Prestige Academy touted as success in Sewanhaka district

Elmont Memorial High School All-County football players Jaiyetoro Gordon-Young (left) and Ebubechukwu Obiora (third, right) are pictured with (from left): Athletic Director Christopher Agostino, Principal Kevin Dougherty, Board of Education trustee Tameka Battle-Burkett and Board of Education Vice President Michael Jaime. (Photo courtesy of the Sewanhaka Central High School District)

Administrators and staff presented an update on the status of Prestige Academy, the Sewanhaka Central High School District’s newly formed alternative school, at the Board of Education’s meeting Tuesday night.

The program has been a great success since beginning in September 2018, John Kenny, the director of alternative education, said.

Prestige Academy is an alternative school program for students in the district that are at risk for failing, based on factors such as poor grades and truancy.

Over the summer, Kenny met with over 40 prospective students who enrolled in the program for the first time.

Kenny boasted of the attendance of the alternative learning students in particular. In the first quarter of 2017, 66 absences were recorded for at risk students. In 2018, zero students from Prestige Academy posted unexcused absences.

Prestige Academy is run by Kenny, four teachers, a teaching assistant, a counselor and school psychologist.

The instructors in the program, whom Kenny compared to the 1992 U.S. Olympic basketball team deemed the “Dream Team,” gave testament to alternative modes of education and student engagement, reporting to the board that students are more interested in learning when presented with choices, projects and counseling.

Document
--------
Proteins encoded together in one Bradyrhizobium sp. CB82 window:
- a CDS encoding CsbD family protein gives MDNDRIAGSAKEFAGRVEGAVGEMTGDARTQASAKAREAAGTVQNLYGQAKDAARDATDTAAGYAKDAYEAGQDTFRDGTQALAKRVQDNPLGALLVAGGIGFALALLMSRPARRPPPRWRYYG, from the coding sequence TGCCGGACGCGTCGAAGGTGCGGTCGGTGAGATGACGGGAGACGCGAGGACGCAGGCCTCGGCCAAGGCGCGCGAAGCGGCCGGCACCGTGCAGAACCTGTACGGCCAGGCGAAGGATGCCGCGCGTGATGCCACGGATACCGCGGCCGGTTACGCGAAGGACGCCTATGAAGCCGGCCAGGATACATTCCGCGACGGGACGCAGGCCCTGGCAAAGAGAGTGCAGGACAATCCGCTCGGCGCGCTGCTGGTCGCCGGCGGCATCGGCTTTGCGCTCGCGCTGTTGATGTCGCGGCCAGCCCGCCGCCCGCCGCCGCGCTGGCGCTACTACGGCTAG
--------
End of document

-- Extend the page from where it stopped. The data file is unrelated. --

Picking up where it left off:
The staff “know exactly what students need as soon as they walk in the door,” Kenny said. Teachers have also helped students prepare for the SAT exam, fill out college applications and even taken them on trips around the neighborhood to apply for part-time jobs.

The academy also participates regularly in volunteer work, such as cooking brunches for families at the nearby Ronald McDonald House, building gift baskets for those in need and participating in a healthy choices forum. Kenny said that most of the students had never done volunteer work before and that the positive reception was overwhelming.

Being given the opportunity to lead the district’s new alternative school has been a dream fulfilled, according to Kenny, who also serves as the assistant principal for Sewanhaka High School.

Superintendent of Schools Ralph Ferrie called the program “a dream that has come to realization,” thanks to Kenny and his staff.

Another part of the alternative education program is the creation of the district’s Academic Learning Center.

Rather than have suspended students stay home and miss valuable curriculum material, students attend the learning center for seven hours, a full school day, and do their assigned work, which Kerry called “a good deterrent.”

Before the board meeting, the district hosted its annual fall sports awards, presenting  awards to students and coaches from the five district high schools: Elmont Memorial High School, Floral Park Memorial High School, H. Frank Carey High School, New Hyde Park Memorial High School and Sewanhaka High School.

In total, 52 awards were presented during the ceremony for all-county, all-state and various individual honors.

About the author

Jed Hendrixson

Jedidiah Hendrixson is reporter for Blank Slate Media covering New Hyde Park and the Willistons.
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